We get it. Families are busy. After sports, homework, music lessons, and all of your teen's other extracurriculars, squeezing in driver education programs can be tough. That's why so many parents are turning to driver's ed online classes. They allow your teen to work on a schedule that is convenient to your family, and they are certified in many states nationwide.
But what are these classes like, and how do they work? We've prepared a short guide to help you understand the mechanics of online driving school for teens.
What Is Online Driver's Education?
Traditionally, driver education programs have been conducted in person, in a classroom. The instruction takes place for a specified number of hours that may vary depending on the state's requirements. Usually, in-person behind-the-wheel instruction time is included as part of the course.
Online driver's ed is a little different. Like the name implies, the classes are online. Students receive course materials through a web program. They read their lessons and complete activities on their own time, at their own pace. Often, the activities include games, quizzes, videos, animations, and other flashy, fun items to keep teenagers engaged.
"The online classes help students by letting them work from virtually anywhere," said Ben Murphy, Driver's Education Teacher at Chuckey-Doak High School in Afton, Tenn. "They also allow a 'work at your own pace' method."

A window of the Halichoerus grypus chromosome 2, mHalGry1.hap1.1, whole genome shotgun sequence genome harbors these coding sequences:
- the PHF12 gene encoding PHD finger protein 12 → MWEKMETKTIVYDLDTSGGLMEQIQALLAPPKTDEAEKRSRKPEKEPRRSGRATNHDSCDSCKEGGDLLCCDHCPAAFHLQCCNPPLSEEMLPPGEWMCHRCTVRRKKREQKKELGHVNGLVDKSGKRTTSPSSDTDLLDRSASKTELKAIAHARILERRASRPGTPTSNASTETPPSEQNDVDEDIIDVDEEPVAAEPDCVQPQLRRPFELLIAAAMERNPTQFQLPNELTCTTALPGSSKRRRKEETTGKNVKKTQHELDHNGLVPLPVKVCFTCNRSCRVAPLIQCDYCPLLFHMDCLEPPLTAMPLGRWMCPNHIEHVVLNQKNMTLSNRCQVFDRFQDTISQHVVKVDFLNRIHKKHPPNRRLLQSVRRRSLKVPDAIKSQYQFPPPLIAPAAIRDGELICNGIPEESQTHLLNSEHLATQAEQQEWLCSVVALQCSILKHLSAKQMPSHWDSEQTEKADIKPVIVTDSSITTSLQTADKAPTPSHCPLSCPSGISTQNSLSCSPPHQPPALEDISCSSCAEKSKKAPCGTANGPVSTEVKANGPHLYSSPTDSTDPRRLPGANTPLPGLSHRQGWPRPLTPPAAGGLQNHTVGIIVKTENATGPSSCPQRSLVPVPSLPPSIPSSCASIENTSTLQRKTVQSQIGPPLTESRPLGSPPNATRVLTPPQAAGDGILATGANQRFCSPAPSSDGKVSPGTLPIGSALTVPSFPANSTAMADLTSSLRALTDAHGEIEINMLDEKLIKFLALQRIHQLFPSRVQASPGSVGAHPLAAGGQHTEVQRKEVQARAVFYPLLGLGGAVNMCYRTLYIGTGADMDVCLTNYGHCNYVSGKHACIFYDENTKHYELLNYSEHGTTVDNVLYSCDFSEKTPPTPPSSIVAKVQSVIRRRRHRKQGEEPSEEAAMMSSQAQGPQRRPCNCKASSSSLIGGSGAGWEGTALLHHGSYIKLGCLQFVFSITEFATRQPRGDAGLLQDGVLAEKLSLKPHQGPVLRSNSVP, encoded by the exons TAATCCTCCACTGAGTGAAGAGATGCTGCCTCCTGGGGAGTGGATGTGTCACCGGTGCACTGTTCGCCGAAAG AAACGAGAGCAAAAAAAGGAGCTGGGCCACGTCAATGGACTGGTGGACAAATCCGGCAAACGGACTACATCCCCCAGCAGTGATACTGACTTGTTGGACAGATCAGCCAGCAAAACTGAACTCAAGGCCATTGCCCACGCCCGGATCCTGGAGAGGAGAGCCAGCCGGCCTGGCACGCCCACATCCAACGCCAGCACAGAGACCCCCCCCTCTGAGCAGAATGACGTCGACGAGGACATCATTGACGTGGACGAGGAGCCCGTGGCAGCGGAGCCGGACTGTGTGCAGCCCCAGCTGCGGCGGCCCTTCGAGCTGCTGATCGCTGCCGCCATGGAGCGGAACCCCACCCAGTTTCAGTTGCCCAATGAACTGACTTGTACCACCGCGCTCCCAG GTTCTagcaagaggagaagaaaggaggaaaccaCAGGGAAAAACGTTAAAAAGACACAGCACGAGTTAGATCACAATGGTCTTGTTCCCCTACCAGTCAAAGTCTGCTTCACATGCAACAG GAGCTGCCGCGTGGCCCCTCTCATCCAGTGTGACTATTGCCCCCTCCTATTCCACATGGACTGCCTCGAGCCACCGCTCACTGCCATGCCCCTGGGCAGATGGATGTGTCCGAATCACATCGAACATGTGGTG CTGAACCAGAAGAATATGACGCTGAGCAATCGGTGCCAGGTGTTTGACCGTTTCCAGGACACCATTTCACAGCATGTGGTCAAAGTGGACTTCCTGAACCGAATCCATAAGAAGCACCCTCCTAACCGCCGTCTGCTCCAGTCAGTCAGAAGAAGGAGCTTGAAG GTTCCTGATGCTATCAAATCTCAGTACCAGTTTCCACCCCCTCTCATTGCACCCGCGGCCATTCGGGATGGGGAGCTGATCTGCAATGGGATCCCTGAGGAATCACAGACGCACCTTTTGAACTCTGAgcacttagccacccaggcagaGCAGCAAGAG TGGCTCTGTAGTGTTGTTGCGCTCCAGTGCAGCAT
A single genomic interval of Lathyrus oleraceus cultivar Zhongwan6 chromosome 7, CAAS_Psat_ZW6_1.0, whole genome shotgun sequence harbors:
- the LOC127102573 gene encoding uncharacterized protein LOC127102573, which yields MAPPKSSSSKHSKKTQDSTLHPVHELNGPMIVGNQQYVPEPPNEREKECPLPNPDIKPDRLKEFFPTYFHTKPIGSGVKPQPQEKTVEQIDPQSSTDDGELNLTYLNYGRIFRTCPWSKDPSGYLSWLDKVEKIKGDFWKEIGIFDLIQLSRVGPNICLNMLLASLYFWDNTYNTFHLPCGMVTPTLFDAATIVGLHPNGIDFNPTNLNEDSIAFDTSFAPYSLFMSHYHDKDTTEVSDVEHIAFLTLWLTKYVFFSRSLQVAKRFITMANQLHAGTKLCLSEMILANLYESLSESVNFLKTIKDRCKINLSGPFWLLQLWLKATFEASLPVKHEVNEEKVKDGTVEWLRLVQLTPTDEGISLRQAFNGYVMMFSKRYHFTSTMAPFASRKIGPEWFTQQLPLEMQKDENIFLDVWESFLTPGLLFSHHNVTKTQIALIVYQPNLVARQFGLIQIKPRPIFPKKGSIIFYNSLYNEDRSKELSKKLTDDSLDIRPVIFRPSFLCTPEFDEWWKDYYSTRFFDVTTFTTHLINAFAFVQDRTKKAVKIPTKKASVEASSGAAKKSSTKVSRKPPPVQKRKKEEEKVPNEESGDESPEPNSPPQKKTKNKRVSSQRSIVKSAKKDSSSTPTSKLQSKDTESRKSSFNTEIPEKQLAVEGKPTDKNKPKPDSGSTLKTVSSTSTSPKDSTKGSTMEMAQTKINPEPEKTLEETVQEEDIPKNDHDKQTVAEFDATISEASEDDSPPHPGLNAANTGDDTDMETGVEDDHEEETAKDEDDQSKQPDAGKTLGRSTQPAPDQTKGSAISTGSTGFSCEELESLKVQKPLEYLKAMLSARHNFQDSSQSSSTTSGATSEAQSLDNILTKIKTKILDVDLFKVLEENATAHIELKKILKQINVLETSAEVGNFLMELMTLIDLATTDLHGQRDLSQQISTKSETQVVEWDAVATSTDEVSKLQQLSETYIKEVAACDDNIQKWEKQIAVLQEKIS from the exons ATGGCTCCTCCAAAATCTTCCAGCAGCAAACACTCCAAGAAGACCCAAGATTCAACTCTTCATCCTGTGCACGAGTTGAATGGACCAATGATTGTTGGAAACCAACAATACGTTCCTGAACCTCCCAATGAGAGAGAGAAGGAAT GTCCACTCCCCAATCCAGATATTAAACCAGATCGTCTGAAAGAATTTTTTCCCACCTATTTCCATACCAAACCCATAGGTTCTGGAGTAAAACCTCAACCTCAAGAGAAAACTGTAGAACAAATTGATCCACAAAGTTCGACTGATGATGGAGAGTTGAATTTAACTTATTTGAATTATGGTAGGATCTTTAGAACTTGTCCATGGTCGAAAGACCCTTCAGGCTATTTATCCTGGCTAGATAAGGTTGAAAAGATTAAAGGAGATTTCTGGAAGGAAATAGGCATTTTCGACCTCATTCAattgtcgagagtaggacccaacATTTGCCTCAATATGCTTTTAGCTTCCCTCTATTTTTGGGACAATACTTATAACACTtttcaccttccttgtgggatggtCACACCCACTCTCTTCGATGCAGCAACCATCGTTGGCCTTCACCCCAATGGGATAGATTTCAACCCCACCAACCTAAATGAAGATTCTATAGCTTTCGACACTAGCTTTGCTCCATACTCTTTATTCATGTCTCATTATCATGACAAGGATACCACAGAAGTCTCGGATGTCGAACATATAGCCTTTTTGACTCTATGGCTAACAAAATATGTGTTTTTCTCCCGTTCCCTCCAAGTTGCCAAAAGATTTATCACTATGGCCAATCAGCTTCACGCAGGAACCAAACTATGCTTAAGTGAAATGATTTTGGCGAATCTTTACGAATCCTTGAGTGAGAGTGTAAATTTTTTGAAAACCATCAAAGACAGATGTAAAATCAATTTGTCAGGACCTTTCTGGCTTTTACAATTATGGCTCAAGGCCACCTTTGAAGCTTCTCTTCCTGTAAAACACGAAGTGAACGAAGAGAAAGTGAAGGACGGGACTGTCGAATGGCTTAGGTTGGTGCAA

There are no set hours, so teens can get their driving instruction done anytime. They can power through and finish it all in a few days or do an hour a day between homework and football practice. This is a great option for teenagers who don't want to participate in yet another class during the early morning hours or right after school when in-person classes are usually held.
Why Choose Drivers Ed Online?
OK, online driver's education sounds great, but is it right for your teenager? Let's look at the pros and cons.
"I think online classes are a good idea for schools and communities where there are no available driving classes as it prepares students for the permit exam," said Murphy. He also believes that an online course could work well for students who might need more time to re-read materials and drill themselves on the facts for the written exam. These students can repeat quizzes and other online activities as many times as necessary so that they can pass the test.
Online classes are also great for students who get easily distracted by their peers, need lots of breaks, or need to work at odd hours. Driver's ed online can also be more financially feasible for a lot of families. It is usually less expensive than in-person classroom instruction.
The downside is that students don't get as much opportunity for in-person interaction with a driving instructor. Some students thrive in a classroom atmosphere where they can ask questions and participate in class discussions. If this is the case for your child, you might want to consider an in-person driving school.
What About Behind-the-Wheel Instruction?
According to Murphy, online driving classes can help students prepare for the written exam, but there is no substitute for behind-the-wheel time. "As with a lot in life, online classes can't prepare the new driver for real-life experiences," he said.
That's why all online driver's ed students must also sign up for behind-the-wheel instruction. Most online driver education programs partner with local driving instructors to provide this hands-on experience.
Enroll Your Child in an Online Driving School for Teens
Still have questions about online driver's ed programs? Get in touch with the experts at DriversEd.com. We'd be happy to answer your questions.